A good reference library is a must-have for any bookseller, but having a wide range of useful reference sources at hand is particularly necessary for the booksellers who operate at the used/rare/antiquarian end of the spectrum. If you’ve ever had a chance to browse through a really good bookseller reference library, you’ll know immediately what I’m talking about (and, like me, you’ve probably had to be practically dragged away from the shelves).
Brooke Palmieri, a bookseller at Sokol Books, Ltd. in London (read a profile of Brooke from the Fine Books Blog’s “Bright Young Things” series here, or check out her excellent blog, 8vo), has been cataloging Sokol’s reference library on LibraryThing (Sokol_Books_Ltd), and that got me thinking about ways we might be able to encourage other booksellers to use LibraryThing for their reference collections. A good first step: free accounts for everyone!
So, as of today, we’re offering free lifetime LibraryThing memberships to booksellers who are members of the Antiquarian Booksellers Association (ABA), Antiquarian Booksellers Association of America (ABAA) or the International League of Antiquarian Booksellers (ILAB)!*
Just open an organizational account on LibraryThing and email me (firstname.lastname@example.org) with the username you choose, and I’ll upgrade it to lifetime status. You commit to adding your reference library to LibraryThing. It doesn’t have to be immediately, of course; booksellers are some of the busiest people I know! You’ll have a useful catalog of your reference books, and the world will be able to (virtually) browse your shelves. And if you want a hand cataloging, let me know that too – we can almost certainly pull together a merry band of LibraryThing volunteers to come help sometime (and, ahem, do some shopping too!).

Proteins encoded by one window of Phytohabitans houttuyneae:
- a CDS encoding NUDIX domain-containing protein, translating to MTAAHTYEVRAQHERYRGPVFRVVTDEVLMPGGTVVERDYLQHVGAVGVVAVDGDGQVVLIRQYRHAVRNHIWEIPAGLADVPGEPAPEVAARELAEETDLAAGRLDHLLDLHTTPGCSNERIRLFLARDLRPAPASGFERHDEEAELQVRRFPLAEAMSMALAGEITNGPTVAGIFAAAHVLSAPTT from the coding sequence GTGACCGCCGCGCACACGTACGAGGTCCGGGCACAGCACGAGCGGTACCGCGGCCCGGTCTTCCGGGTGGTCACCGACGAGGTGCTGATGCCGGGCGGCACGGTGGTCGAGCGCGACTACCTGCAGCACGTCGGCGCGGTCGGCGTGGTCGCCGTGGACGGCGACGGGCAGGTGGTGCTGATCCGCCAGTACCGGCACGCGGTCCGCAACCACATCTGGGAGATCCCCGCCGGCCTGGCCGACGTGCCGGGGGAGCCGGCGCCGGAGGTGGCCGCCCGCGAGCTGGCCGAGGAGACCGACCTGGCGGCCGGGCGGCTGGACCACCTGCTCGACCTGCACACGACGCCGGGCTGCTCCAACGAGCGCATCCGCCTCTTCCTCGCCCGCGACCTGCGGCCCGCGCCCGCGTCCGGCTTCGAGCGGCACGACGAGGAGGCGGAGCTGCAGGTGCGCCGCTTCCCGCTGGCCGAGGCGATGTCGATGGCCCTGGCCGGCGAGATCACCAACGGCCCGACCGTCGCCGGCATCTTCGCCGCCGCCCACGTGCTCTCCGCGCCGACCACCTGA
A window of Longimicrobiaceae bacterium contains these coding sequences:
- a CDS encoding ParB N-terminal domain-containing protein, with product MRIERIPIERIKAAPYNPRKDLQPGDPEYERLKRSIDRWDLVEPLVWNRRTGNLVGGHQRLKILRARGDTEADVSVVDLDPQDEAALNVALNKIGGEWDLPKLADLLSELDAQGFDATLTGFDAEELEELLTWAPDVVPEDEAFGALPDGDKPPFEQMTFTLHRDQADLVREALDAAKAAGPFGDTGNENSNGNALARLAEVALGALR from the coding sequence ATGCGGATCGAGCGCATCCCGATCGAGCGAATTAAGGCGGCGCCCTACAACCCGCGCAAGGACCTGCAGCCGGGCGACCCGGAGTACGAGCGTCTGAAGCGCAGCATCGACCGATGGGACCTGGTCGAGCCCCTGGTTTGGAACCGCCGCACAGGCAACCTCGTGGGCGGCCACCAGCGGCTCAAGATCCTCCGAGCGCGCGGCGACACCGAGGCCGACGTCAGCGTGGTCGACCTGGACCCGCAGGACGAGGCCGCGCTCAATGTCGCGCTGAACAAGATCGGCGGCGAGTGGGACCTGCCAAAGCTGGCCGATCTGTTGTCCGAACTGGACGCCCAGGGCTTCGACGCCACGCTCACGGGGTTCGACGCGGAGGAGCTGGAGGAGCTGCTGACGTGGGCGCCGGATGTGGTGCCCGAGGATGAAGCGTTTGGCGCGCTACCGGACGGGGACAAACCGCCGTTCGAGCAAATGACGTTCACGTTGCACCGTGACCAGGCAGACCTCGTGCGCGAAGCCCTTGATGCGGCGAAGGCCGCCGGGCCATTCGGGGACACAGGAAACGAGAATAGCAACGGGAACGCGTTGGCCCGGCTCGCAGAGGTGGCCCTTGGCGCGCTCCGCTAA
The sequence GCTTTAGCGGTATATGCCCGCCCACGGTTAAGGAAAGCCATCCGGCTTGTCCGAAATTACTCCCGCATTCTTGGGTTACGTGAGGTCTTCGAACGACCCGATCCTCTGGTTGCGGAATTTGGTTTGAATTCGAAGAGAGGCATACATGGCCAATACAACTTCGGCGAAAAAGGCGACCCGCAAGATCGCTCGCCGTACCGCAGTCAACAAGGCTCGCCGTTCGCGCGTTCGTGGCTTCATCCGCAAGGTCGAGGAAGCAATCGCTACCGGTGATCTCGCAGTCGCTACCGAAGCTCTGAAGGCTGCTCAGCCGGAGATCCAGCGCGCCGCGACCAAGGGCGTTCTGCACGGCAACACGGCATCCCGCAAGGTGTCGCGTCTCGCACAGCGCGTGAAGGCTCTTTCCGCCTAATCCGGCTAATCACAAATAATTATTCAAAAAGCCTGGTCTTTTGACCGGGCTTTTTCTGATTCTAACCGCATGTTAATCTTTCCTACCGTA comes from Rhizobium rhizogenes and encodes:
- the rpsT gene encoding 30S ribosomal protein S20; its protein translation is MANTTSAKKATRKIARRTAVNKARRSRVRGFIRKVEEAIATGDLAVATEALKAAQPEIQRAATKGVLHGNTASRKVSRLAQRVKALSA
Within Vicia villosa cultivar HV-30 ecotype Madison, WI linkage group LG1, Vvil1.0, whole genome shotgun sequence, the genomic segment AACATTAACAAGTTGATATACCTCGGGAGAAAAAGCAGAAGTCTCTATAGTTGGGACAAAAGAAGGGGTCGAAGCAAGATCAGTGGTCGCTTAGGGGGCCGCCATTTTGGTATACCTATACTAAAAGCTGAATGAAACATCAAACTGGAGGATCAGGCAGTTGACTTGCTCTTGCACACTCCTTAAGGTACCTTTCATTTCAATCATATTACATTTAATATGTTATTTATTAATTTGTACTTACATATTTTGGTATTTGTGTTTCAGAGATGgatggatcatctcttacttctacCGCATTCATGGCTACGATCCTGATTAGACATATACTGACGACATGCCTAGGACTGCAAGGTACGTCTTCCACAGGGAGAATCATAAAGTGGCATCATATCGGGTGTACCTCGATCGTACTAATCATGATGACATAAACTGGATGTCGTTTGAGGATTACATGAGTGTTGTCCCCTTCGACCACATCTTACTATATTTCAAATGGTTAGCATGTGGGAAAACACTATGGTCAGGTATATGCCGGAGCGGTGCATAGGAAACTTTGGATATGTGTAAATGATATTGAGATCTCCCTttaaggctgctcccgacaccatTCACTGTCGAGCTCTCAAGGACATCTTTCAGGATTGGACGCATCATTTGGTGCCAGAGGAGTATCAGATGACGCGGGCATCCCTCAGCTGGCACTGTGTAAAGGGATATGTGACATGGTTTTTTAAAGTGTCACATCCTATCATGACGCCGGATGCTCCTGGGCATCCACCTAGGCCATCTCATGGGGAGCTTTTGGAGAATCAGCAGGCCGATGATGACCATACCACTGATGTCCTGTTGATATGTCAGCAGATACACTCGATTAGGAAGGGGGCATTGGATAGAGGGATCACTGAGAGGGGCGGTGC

Huge thanks to Brooke for providing the impetus for this, and for the picture (a portion of the Sokol Books collection). She noted on Twitter this morning that the reason she started cataloging on LT was that the library “isn’t consistently organized & I when I first started working I needed to learn its contents FAST. I have heard horror stories of firms owning multiple copies of expensive bibliographies because their libraries are disorganized … so cataloguing a ref library saves 1) time 2) money 3) teaching other employees what you have committed to muscle memory.” If we can help at all with any of that, we’re happy to!
Mmm, bookstores. For more ways to use LT, see our How Bookstores Can Use LibraryThing page.
* If you’re a bookseller and not a member of those assocations, but have a large reference library you want to catalog on LibraryThing, just email me; we’ll make it work.